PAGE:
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Willowbrook student eager to perform in All-State play

VILLA PARK – When he was in sixth grade, Jack Corkery’s mother signed him up to participate in a local youth theater group’s production of “Annie Jr.,” an adapted version of the musical “Little Orphan Annie.” At first he didn’t think he’d like it, but this play turned out to be a jumping-off point for Corkery, who since has immersed himself in the theater department at Willowbrook High School.

“I really like the people who are in it,” he said. “I’ve met some of my greatest friends in theater. I’ve come to love being on stage.”

Earlier this summer, the high school junior was selected to perform in the Illinois High School Theater Festival’s All-State play, an opportunity awarded to only 30 students throughout the state.

His original play, “Life Among the Still Lives,” also was selected as a winner in Eureka College’s Illinois High School 10-Minute Play Festival competition, and will be performed in November, an experience that Corkery predicts will be “surreal.”

With just more than a week into the 2013-14 school year, junior year is one that Corkery predicts will be a good one; full of performing, hanging out with friends and staying on top of school work.

At the beginning of the summer, the 16-year-old from Villa Park auditioned for a role in the All-State play, which is being directed this year by Mark Kaetzer, a fine arts instructor at Glenbard East High School.

Corkery said he was familiar with the All-State play, having heard stories from older students who previously attended the theater festival at Illinois State University. His decision to audition this year was influenced by the fact that rehearsals would be at the neighboring school of Glenbard East, rather than far from home.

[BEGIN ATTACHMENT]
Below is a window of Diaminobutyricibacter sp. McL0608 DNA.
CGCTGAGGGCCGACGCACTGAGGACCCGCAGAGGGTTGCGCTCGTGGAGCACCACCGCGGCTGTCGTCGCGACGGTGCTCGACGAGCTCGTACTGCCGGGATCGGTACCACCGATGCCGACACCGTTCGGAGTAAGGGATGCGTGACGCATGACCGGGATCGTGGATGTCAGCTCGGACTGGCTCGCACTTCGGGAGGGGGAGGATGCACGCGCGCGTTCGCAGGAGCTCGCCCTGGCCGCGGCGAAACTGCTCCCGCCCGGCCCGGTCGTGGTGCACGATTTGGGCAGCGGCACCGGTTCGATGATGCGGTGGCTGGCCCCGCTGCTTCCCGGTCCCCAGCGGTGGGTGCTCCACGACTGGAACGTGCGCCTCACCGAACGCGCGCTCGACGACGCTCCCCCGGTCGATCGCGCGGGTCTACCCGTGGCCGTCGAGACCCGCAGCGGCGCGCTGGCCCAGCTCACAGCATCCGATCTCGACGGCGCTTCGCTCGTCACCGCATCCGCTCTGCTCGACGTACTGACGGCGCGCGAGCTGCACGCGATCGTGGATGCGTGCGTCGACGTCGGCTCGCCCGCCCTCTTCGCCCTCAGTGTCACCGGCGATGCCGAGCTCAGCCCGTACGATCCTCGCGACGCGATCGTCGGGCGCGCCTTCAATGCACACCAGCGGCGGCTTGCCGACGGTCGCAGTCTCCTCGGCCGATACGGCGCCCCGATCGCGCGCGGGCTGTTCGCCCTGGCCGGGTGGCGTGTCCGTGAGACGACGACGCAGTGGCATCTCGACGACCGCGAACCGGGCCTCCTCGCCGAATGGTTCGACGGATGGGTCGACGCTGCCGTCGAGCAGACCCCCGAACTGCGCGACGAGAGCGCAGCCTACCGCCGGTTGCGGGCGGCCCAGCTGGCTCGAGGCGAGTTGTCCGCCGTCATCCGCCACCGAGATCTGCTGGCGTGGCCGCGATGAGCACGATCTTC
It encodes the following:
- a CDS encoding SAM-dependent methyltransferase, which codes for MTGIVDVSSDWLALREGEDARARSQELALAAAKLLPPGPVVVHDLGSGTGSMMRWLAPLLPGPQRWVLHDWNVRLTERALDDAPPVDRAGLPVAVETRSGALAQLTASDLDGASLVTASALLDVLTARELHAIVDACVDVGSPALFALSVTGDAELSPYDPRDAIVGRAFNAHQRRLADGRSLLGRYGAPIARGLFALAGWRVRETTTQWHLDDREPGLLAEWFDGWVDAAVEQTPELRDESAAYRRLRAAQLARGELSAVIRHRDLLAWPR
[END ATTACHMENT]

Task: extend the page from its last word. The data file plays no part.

“I remember when I got called – I was in my friend’s basement hanging out,” he said. “We all started hugging and screaming.”

The students will perform “Grapes of Wrath,” and Corkery has the role of Grampa Joad, a character who he says brings comedic elements to the otherwise serious play. Many of Corkery’s previous roles have been humorous characters, so it isn’t a new experience for him.

Getting a cast of 30 and crew of 26 students from around the state together is a tricky feat, so the play’s rehearsals are concentrated during long weekends. The first was before school began, and Corkery said he’s looking forward to the second during Labor Day weekend.

Rehearsals are very intense and take entire days, he said.

The All-State play commitment will not prevent him for getting involved with Willowbrook’s play, too, he said. The first show of the year is “Into the Woods,” which Corkery said is one of his favorites.

In January, he and the rest of the cast from the All-State play will travel to Illinois State University to perform. This, Corkery said, is the thing he’s looking forward to most.

“I can’t wait to actually get in front of an audience,” he said.

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